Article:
Wednesday, May 11, 2011

Long Books

There is nothing I like better than a long book these days.  Don't you?  I am currently immersed in Robertson Davies's The Deptford Trilogy.  Davies is (was--alas, he died in 1995) witty, cultured, ironic, tender and smart, and, bless him, he wrote in trilogies (Salterton, Deptford ,Cornish, and Toronto), which ensures for me many hours in his company.  Elizabeth's loan of the Salterton got me through the third-snowiest-recorded winter in these parts.  Now Deptford  is getting me through those hours when I am too weary to pull another weed, but it's still light outside and I cannot go to bed.

When I find a book I like, I immediately look for more from that author.  Often, as I wander in a daze through the stacks of a local library (nothing puts me in a daze like wandering through library stacks--I can never think of a writer or a title to look for) I use as a criterion, in addition to New Yorker reviews, whether there is more than one book by that author on the shelf. My hermit-like existence prompts me to look for sustained company wherever I find it.

In my long-ago grad studies in French Lit, there were only a couple of women on the reading lists.  Since then, I have read lots and lots of women writers.  Unfortunately, in sheer output they do not compare to the men.  Why didn't Jane Austen write sixty novels, instead of six?  Because she was  busy making blancmange puddings for her father, which I hope he enjoyed.

As I await for the female equivalent of Dickens (whom I can't stand--such namby-pamby women characters), I revel in the likes of Trollope, Proust, P.G. Wodehouse, Robertson Davies.  And now that I'm grown up, I intend to give Balzac another try.

This need for a long-term immersion in another mind means that, try as I might, I cannot really get into contemporary media.  I hate magazines that make you hunt pages ahead for the ending to the (inevitably short) article you're reading.  I miss the almost-book-length essays in the old black-and-white New Yorker.  I detest "side bars," and advertisements that take up text space.  I'll leave you to imagine how I feel about web pages with pop-up adds, not to mention Facebook, even-less-to-mention Twitter (though I have accounts in both).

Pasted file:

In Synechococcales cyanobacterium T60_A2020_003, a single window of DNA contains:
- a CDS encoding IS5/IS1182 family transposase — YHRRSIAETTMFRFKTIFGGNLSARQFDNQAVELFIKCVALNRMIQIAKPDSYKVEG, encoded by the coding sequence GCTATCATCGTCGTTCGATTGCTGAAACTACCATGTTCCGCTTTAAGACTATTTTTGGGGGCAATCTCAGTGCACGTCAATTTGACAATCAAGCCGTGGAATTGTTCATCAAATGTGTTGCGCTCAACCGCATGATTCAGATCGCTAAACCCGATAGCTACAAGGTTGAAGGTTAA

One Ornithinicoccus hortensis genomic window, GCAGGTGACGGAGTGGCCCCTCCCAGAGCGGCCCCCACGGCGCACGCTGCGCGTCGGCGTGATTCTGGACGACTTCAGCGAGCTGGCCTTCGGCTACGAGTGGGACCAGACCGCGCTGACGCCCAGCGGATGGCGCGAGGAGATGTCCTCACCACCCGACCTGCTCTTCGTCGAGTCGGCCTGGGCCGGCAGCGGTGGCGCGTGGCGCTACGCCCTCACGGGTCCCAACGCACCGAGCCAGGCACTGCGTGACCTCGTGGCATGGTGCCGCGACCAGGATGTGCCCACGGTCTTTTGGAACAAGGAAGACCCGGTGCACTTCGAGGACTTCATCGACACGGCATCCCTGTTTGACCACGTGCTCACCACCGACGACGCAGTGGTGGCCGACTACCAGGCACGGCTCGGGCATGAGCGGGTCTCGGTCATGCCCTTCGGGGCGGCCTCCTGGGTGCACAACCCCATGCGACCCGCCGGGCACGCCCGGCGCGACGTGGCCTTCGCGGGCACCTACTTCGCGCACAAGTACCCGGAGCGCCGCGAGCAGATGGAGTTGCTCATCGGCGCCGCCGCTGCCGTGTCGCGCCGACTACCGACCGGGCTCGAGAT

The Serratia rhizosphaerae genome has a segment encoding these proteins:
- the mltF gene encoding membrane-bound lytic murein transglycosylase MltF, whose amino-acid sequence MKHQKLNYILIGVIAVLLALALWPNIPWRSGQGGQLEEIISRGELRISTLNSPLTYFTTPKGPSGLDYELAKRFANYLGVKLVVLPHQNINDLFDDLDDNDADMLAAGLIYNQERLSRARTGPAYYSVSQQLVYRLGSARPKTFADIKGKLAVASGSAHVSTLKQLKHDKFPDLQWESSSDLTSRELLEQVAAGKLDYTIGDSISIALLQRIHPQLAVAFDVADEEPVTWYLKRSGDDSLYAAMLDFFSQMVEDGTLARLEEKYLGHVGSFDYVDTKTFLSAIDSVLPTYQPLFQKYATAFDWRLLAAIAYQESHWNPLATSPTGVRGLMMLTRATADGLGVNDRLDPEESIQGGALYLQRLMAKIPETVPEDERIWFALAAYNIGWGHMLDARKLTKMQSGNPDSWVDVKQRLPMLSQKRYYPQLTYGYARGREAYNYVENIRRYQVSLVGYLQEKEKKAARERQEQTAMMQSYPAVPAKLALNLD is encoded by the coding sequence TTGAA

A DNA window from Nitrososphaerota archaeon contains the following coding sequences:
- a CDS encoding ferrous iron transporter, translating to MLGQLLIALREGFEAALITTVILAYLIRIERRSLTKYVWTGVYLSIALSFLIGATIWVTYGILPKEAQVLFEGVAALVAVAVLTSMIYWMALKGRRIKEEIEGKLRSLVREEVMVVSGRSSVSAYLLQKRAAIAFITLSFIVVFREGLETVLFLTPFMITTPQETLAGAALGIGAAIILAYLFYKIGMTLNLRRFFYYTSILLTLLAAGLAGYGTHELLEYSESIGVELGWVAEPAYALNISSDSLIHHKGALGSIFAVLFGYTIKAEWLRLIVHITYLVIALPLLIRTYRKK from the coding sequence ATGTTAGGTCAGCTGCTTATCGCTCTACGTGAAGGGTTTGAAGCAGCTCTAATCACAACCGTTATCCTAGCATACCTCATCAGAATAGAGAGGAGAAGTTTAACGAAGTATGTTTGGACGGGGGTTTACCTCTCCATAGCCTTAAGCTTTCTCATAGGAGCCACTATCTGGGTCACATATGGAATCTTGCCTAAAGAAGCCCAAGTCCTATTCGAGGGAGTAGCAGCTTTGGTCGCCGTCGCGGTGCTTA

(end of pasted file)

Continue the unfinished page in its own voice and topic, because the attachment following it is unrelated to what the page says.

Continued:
Fortunately, books--big, fat, full-of-print ones with no advertisements--remain.  I'm due for another trip to the library soon.  What do you recommend?

3 comments :

  1. Hello Eulalia, I've been following your blog for a bit now ('lurking' as they call it). But I'll let myself be drawn out by your last post. If it's trilogies you're after, then I do think you would enjoy the Border Triology (McArthy)if you have not already. Camus and Faulkner seldom disapoint. My favorite author is Saramago. If you have not already read him (I would imagine someone as well read as you has) then you are truely missing out. Finally, for those long winter-time books, you just can't beat the Russian, so stock up on some Dostoyevsky and Tolstoy.
    I wonder though why a female blogger laments the lack of female authors? It seems that the answer is obvious. Your writing is hypnotic and all that you create is beautiful. So take up your pen and write.
    Let us know what you find at the library and please keep blogging.

    -Paul

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  2. Welcome, Paul. I must confess that I have had Saramago's books in my hand in the past, but have always reshelved them. It's because I'd rather read them in Portuguese, which I don't know. That is of course an insane reason to keep from reading such a major literary figure...Saramago is now at the top of my list.

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  3. OH, my list won't be quite as literary as what you and Paul mentioned, but I think "The Story of Edgar Sawtelle" is destined to be an american classic, and I really enjoyed the poetic feel of Gil Adamson's "Outlander" and then I found out she was a poet! I resisted "The Help" for the longest time and found myself laughing out loud and also in tears at times. Schiff's "Cleopatra, a life" was also wonderful.

    In non fiction there is "The big burn" and "The Worst Hard Time" and "The Children's Blizzard" all captivating. Erik Larson's "Devil in the White City" was also good, and I am embarking on his "River of Doubt" starting last night. I love Krakauer's books: Into the Wild, Into Thin Air, Under the Banner of Heaven - I did not read the latest one though.

    For a very light read with some classical elements "Gods Behaving Badly" was very entertaining, as the classical gods are now living in a broke down victorian house in London as no one believes in them anymore. They get into a lot of mischief!

    I read "The Reliable Wife" when it first came out long before it hit the best seller list, and felt like I was reading an Edward Gorey cartoon in word form!

    Anything my Malcolm Gladwell is always educating and interesting.

    I am on a Kindle now, but still have a copy of The Worst Hard Time in paper back and would be happy to lend it to you.

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